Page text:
Universal life insurance is a type of permanent life insurance that provides lifetime coverage as long as you pay your premiums. Like other permanent life insurance, it has a cash value element that can be used for different purposes. Universal life differs from whole life in that it allows you to lower or raise your premiums within certain limits and offers more flexibility.
How Does Universal Life Insurance Work?
Premiums for universal life insurance have two components – the cost of insurance (COI) amount and the cash value or savings component. The COI is the minimum premium payment required to keep the policy in effect. This amount can vary depending on the age and insurability of the policyholder and the insured risk amount. Premiums collected in excess of the COI amount accumulate within the cash value portion of the policy. As the insured ages, the cost of the insurance will increase. The accumulated cash value can cover the increases if the amount is sufficient.
What Are the Benefits of Universal Life Insurance?
Pros of a universal life insurance policy include:
- Flexibility: These policies typically have flexible premiums within limits. Policyholders can pay more than the COI; in which case the excess premium amount is added to the cash value and accumulates interest. If enough cash value accumulates, policyholders may lower or skip premium payments without the policy lapsing. In some cases, policyholders may be able to increase the amount of their death benefits (although a medical exam may be required) or lower their death benefits to lower their premiums.
- Cash value growth potential: Like all permanent life insurance, universal life policies can accumulate cash value. These funds earn interest based on whichever is greater – the policy’s minimum interest rate or the current market. As cash value accumulates, policyholders may use part of it in the form of withdrawals or loans.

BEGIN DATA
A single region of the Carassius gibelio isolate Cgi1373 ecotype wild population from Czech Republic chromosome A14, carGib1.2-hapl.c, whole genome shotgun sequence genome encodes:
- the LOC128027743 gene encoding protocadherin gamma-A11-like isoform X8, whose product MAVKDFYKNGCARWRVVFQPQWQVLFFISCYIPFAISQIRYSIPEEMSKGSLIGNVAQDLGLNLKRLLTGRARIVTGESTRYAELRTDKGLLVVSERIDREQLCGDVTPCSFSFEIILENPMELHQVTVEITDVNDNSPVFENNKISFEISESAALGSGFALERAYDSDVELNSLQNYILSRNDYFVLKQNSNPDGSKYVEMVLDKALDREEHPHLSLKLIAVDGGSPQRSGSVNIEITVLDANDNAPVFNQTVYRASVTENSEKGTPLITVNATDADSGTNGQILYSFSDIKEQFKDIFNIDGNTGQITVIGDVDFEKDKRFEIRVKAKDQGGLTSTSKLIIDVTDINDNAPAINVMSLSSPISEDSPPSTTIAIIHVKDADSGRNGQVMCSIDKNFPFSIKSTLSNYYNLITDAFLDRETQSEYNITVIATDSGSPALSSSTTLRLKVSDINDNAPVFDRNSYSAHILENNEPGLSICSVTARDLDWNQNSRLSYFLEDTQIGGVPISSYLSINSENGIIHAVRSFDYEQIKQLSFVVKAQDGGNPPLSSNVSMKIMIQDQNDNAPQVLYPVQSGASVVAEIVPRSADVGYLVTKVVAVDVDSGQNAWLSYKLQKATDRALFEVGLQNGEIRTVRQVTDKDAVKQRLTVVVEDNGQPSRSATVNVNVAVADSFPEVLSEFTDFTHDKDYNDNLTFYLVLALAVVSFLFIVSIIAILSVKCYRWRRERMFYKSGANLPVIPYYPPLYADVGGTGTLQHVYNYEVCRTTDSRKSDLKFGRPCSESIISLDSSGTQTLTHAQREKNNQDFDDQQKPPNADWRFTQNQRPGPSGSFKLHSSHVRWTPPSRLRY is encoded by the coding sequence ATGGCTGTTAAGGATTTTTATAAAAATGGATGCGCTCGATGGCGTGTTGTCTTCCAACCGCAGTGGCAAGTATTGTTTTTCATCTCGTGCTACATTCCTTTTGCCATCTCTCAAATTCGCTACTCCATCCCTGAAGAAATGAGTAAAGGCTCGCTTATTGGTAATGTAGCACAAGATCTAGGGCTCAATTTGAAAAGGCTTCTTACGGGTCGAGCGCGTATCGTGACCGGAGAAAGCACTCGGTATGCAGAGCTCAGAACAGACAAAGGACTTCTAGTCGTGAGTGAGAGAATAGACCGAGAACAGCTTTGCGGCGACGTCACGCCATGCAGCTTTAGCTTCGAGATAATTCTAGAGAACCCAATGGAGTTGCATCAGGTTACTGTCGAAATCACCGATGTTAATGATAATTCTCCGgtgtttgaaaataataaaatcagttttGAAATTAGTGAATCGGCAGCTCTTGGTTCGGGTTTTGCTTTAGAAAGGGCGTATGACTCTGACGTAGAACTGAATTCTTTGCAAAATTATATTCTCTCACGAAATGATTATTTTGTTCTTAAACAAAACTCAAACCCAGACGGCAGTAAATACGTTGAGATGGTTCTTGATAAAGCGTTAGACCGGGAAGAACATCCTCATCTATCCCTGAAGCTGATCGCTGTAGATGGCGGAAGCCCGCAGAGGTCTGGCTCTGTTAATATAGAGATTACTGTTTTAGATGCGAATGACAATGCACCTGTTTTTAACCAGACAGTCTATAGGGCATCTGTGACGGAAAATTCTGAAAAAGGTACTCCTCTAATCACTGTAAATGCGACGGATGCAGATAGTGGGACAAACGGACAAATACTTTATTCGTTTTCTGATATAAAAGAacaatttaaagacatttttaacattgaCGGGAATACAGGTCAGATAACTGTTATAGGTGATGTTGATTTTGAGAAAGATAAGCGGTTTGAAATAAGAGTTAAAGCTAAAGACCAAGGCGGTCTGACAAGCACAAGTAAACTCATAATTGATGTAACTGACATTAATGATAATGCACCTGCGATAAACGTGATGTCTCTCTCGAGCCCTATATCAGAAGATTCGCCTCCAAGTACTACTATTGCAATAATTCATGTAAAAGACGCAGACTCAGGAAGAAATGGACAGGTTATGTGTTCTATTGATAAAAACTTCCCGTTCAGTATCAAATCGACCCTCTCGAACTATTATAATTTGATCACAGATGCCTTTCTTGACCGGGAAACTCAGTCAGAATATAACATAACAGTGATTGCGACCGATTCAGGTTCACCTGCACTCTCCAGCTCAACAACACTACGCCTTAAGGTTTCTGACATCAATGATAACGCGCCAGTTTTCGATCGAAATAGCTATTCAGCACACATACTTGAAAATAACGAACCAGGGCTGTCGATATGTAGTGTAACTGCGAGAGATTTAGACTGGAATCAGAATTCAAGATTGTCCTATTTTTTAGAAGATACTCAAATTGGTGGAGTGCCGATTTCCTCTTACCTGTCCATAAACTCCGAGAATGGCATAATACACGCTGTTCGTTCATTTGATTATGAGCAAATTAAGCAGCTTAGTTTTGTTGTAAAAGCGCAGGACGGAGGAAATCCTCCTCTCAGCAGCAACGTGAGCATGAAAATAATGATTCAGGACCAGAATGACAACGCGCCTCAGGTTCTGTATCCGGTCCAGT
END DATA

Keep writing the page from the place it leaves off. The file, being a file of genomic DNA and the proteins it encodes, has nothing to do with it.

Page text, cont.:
- Low-interest loans: Policyholders may borrow against the cash value of a universal life insurance policy without tax implications. These loans are made at interest rates often lower than rates available for personal loans, with no credit check. However, outstanding loans at the time of death will reduce the death benefit by the amount that is outstanding.
What Are the Disadvantages of a Universal Life Policy?
Although it offers several important benefits, universal life insurance has certain disadvantages. One is that the cash value of the policy is lost when the policyholder dies. The beneficiaries only receive the death benefit, and the insurance company keeps the cash value. Some withdrawals are taxable. Returns on cash value are not guaranteed, as they are with whole-life policies. In addition, with the flexibility to lower premiums and make withdrawals in times of need, you run the risk of your cash value falling to zero and your premiums not covering the cost of insurance, in which case your policy could lapse.
If you are shopping for life insurance, you may want to compare term life, whole life, and universal life policies. Our friendly agent is happy to review the different options with you and help you obtain a life insurance policy that meets your needs.